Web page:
Judge Rules That the CIA’s ‘Panetta Review’ Can Remain Private

March 31, 2015 Updated: March 31, 2015

A federal judge has ruled that the CIA has the right not to release documents from the “Panetta Review,” an internal memo that some senators contend contains incriminating information about the agency’s enhanced interrogation programs.

The review was initiated in 2009 as part of an effort to cooperate with the Senate’s study of the CIA’s interrogation programs, with staffers poring over numerous agency documents for their relevancy to the investigation.

The existence of the “Panetta Review” was revealed in late 2013 by Sen. Mark Udall (D-Colo.), who said that the findings therein contradict the CIA’s official response to accusations of misconduct in its interrogation programs, and instead corroborate the Senate report that accuses the CIA of torture.

Several days after Udall’s remarks, vice reporter Jason Leopold filed a request seeking documents from the “Panetta Review.” Leopold’s request was blocked by the agency, so he sued. Because the review was never completed, Leopold argued that the exemption clause in the Freedom of Information Act did not apply to those documents, but the judge disagreed.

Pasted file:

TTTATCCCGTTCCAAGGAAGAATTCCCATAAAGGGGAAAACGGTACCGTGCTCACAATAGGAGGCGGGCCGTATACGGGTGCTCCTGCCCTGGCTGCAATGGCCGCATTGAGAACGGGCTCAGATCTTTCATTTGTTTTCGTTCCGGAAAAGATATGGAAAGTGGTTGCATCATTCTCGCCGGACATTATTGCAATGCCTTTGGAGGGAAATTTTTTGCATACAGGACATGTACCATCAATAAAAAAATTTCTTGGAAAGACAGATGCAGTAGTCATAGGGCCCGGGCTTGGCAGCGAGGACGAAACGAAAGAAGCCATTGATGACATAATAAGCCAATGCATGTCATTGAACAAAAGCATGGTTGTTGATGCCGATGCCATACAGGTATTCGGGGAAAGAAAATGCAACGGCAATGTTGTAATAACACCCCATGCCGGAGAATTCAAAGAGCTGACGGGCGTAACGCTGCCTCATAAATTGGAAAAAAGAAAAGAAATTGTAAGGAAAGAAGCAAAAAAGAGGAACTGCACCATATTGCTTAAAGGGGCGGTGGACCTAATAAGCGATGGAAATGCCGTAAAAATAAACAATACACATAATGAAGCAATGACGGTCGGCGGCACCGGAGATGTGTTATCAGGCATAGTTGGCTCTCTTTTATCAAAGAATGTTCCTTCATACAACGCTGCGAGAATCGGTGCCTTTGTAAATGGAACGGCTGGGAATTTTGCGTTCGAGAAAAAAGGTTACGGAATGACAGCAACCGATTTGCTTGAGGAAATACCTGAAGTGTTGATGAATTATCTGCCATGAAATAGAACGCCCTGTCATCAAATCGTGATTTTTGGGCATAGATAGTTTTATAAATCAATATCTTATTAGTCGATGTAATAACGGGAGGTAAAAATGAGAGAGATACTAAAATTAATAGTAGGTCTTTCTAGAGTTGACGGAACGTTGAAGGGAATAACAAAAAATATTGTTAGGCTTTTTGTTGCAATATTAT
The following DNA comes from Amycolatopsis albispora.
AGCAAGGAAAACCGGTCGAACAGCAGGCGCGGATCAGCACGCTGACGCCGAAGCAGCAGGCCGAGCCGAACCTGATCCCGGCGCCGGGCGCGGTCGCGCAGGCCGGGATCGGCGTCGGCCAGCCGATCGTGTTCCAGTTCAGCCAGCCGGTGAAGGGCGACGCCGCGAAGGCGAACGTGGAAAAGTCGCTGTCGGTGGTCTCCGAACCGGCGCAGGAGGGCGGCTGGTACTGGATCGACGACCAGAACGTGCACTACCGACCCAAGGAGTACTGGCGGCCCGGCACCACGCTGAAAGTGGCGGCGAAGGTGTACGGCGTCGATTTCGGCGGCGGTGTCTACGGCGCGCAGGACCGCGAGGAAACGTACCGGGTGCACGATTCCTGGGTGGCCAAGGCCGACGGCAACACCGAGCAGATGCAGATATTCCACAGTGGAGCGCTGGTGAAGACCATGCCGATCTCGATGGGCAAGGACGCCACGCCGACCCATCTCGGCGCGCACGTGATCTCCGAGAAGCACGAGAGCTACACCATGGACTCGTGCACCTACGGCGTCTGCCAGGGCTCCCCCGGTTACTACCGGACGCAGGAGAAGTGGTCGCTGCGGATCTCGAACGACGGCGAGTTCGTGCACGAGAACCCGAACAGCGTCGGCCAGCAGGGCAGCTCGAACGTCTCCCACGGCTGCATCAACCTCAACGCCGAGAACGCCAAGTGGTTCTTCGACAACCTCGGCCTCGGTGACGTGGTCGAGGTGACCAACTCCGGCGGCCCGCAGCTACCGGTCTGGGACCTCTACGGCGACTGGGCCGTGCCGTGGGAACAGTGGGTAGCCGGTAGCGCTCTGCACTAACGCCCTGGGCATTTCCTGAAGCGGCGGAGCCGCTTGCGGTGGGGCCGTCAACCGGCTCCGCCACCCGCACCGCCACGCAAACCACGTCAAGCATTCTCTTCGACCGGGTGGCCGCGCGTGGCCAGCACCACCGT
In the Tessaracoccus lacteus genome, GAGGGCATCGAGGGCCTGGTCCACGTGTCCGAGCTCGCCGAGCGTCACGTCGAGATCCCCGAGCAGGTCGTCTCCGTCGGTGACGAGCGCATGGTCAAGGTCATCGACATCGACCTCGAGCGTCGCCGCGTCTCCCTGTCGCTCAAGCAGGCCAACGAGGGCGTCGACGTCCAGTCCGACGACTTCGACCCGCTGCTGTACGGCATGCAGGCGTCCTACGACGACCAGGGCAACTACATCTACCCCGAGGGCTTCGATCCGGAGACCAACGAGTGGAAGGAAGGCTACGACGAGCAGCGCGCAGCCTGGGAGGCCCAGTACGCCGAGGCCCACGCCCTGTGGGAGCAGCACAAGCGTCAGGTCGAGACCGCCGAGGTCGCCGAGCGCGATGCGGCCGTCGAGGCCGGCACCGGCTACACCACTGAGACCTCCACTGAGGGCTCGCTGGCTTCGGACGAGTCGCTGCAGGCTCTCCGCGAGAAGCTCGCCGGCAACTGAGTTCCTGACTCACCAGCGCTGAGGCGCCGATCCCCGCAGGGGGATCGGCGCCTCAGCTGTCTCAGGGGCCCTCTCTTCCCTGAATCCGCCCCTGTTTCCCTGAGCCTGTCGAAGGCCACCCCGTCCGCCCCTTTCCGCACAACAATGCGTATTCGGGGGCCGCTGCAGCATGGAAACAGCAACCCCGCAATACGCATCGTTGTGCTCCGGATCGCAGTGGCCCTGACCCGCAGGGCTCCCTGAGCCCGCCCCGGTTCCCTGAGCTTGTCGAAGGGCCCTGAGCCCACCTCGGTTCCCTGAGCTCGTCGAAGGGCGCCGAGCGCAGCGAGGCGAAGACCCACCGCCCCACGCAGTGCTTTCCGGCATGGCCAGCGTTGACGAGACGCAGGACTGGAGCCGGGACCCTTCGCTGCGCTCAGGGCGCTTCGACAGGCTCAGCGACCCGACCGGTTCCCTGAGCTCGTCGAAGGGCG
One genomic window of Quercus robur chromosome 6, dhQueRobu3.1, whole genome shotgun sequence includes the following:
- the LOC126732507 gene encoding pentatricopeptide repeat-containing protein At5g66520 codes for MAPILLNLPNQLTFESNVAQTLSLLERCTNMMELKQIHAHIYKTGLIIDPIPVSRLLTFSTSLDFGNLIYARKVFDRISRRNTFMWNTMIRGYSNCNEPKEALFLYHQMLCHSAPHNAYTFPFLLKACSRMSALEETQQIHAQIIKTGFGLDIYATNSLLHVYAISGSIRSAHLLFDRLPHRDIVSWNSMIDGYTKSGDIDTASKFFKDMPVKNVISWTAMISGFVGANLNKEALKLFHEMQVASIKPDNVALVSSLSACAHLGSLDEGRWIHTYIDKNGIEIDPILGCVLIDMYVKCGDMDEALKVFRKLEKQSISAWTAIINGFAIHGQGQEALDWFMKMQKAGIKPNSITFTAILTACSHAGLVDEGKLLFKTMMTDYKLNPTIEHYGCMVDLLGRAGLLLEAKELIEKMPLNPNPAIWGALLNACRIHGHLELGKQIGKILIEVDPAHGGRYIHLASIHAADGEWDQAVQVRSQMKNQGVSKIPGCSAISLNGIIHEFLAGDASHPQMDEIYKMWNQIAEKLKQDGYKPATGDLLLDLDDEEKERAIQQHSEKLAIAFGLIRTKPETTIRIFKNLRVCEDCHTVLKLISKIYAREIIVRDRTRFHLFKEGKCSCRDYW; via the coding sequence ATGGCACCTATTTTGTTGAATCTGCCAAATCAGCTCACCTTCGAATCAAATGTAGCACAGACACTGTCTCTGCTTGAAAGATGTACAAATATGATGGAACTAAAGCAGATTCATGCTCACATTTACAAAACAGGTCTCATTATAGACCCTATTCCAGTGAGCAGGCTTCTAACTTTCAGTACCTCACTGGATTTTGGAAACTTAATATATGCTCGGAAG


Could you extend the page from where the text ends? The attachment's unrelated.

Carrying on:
“Just because the project was cast aside does not mean that the documents lose their protection,” wrote U.S. District Court Judge James Boasberg in his Tuesday ruling, first referenced by Politico. “Protecting deliberative documents, even if abandoned in their infancy, thus ensures that agency personnel will feel comfortable being candid in their communications about policy decisions.”

Boasberg is an Obama appointee.

The “Panetta Review” had instigated a minor row between the Senate and the CIA, which had allegedly snooped on the Senate after it found that its staffers obtained unauthorized access to the “Panetta Review,” and checked Senate computers to see if the documents had been printed for distribution.

Five CIA personnel were eventually subject to an investigation of an Accountability Board headed by Sen. Evan Bayh (D-Ind.), who found no reason to discipline the personnel, but made a list of recommendations to the agency.